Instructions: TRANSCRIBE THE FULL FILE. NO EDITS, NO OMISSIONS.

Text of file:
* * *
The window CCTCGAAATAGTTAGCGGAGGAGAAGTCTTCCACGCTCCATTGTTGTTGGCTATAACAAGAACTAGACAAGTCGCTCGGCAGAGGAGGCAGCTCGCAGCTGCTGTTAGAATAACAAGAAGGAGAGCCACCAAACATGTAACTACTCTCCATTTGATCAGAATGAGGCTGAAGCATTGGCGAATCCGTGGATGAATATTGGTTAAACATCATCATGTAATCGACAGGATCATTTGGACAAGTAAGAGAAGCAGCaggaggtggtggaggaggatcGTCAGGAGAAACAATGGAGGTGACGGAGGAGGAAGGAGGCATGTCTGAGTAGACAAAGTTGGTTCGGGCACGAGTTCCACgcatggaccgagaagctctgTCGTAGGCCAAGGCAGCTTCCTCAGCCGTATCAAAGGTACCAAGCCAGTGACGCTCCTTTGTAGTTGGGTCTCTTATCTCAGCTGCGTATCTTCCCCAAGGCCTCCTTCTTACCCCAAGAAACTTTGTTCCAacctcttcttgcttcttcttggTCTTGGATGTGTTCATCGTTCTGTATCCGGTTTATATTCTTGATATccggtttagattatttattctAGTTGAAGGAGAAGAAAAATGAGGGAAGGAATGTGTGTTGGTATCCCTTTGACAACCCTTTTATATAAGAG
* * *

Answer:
The window CCTCGAAATAGTTAGCGGAGGAGAAGTCTTCCACGCTCCATTGTTGTTGGCTATAACAAGAACTAGACAAGTCGCTCGGCAGAGGAGGCAGCTCGCAGCTGCTGTTAGAATAACAAGAAGGAGAGCCACCAAACATGTAACTACTCTCCATTTGATCAGAATGAGGCTGAAGCATTGGCGAATCCGTGGATGAATATTGGTTAAACATCATCATGTAATCGACAGGATCATTTGGACAAGTAAGAGAAGCAGCaggaggtggtggaggaggatcGTCAGGAGAAACAATGGAGGTGACGGAGGAGGAAGGAGGCATGTCTGAGTAGACAAAGTTGGTTCGGGCACGAGTTCCACgcatggaccgagaagctctgTCGTAGGCCAAGGCAGCTTCCTCAGCCGTATCAAAGGTACCAAGCCAGTGACGCTCCTTTGTAGTTGGGTCTCTTATCTCAGCTGCGTATCTTCCCCAAGGCCTCCTTCTTACCCCAAGAAACTTTGTTCCAacctcttcttgcttcttcttggTCTTGGATGTGTTCATCGTTCTGTATCCGGTTTATATTCTTGATATccggtttagattatttattctAGTTGAAGGAGAAGAAAAATGAGGGAAGGAATGTGTGTTGGTATCCCTTTGACAACCCTTTTATATAAGAG